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Volume 3 Supplement 1

ESICM LIVES 2015

Tracheostomy practice overview in cardiothoracic intensive care unit

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Introduction

The safety of tracheostomy practise in general intensive care units is widely recognised. The data about safety of tracheostomies after major cardiothoracic surgery or in high bleeding risk patients is less available.

Objectives

The purpose of our study was to assess current practice of performing tracheostomies in patients after major cardiothoracic surgery, critically ill cardiology patients and patients with extracorporeal cardiac support, to evaluate the safety of procedure and determine the timing of tracheostomies and the duration of mechanical ventilation.

Methods

We retrospectively collected the data of all patients in our cardiothoracic intensive care unit who underwent tracheostomy between October 2013 and September 2014. Total of 124 tracheostomies were performed in critically ill patients, out of which 79,2% were percutaneous and 20,8% surgical.

Results

The median time from tracheal intubation to tracheostomy was 6 days (interquartile range 2-9 d). Thoracic patients received tracheostomies much earlier - median on day one of mechanical ventilation (interquartile range 0-3 d) compared to other patients (p = 0.002), they also had higher rate of surgical tracheostomies - 45,5%. For all the patients the median time to wean from mechanical ventilation after tracheotomy was 12 days (interquartile range 8-24 d), without any significant difference between the time and the type of procedure performed. Overall reported complication rate was 11,6% in percutaneous technique and 20% in surgical technique patients. Major complications occurred in 4 patients: in three cases percutaneous technique had to be converted to surgical approach due to failure, one patient had tracheal injury which was successfully managed conservatively. Most common complication was bleeding (occurred in 4.5% cases) but none of which required intervention or red blood cell transfusion. Bleeding incidence didn't differ in patients with or without being therapeutically anticoagulated nor being on double anti platelet treatment.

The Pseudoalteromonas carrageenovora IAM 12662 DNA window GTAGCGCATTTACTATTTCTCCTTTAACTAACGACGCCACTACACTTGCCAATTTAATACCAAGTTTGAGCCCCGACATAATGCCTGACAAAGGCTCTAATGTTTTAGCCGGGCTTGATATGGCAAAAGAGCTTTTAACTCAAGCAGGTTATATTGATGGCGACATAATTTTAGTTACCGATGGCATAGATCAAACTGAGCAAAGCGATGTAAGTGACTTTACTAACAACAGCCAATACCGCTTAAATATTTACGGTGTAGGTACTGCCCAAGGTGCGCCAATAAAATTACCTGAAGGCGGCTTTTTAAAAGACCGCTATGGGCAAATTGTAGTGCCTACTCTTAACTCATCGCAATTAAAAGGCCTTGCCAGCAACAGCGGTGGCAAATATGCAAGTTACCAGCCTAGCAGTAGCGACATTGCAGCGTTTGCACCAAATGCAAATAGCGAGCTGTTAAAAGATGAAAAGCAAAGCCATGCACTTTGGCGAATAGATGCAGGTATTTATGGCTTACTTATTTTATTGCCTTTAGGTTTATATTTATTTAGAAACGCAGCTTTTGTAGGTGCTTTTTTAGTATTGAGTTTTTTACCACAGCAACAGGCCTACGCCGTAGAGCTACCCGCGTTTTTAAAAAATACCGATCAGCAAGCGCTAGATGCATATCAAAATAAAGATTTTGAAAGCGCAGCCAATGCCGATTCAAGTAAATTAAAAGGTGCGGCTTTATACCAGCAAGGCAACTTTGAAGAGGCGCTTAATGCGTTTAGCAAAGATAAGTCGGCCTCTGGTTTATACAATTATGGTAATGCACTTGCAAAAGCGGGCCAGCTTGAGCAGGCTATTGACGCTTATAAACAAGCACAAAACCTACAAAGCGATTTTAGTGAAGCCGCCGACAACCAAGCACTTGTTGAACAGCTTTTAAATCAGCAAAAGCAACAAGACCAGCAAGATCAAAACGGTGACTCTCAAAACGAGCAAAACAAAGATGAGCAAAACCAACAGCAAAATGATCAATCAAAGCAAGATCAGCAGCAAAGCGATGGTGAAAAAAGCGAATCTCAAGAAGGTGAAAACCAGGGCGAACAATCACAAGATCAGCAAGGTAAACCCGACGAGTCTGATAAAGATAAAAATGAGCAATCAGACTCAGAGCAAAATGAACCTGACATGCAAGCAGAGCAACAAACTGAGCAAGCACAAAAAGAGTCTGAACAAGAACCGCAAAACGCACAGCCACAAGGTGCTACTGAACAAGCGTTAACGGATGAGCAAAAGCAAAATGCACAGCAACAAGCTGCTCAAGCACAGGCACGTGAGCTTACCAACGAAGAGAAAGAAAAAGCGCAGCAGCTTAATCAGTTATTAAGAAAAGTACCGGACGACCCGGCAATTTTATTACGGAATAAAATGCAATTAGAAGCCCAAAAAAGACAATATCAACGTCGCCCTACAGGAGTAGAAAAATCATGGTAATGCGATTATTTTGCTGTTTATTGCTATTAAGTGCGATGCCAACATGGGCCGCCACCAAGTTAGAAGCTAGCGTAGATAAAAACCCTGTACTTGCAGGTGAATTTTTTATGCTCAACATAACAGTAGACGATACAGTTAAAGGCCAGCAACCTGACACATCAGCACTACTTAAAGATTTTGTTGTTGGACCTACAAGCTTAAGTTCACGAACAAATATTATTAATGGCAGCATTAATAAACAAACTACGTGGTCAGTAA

Conclusions

The percutaneous tracheostomy is a preferred technique in our critical care unit. The median time from tracheal intubation to tracheostomy was 6 days. Percutaneous tracheostomy is a safe technique even in high bleeding risk patients with systemic anticoagulation and anti platelet therapy.

Author information

Correspondence to O Jansoniene.

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Open Access This article is distributed under the terms of the Creative Commons Attribution 4.0 International License (https://creativecommons.org/licenses/by/4.0), which permits use, duplication, adaptation, distribution, and reproduction in any medium or format, as long as you give appropriate credit to the original author(s) and the source, provide a link to the Creative Commons license, and indicate if changes were made.

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Cite this article

Jansoniene, O., Jones, J., Tsoutsouras, T. et al. Tracheostomy practice overview in cardiothoracic intensive care unit. ICMx 3, A743 (2015) doi:10.1186/2197-425X-3-S1-A743

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Keywords

  • Mechanical Ventilation
  • Tracheal Intubation
  • Critical Care Unit
  • Anti Platelet Therapy
  • Percutaneous Technique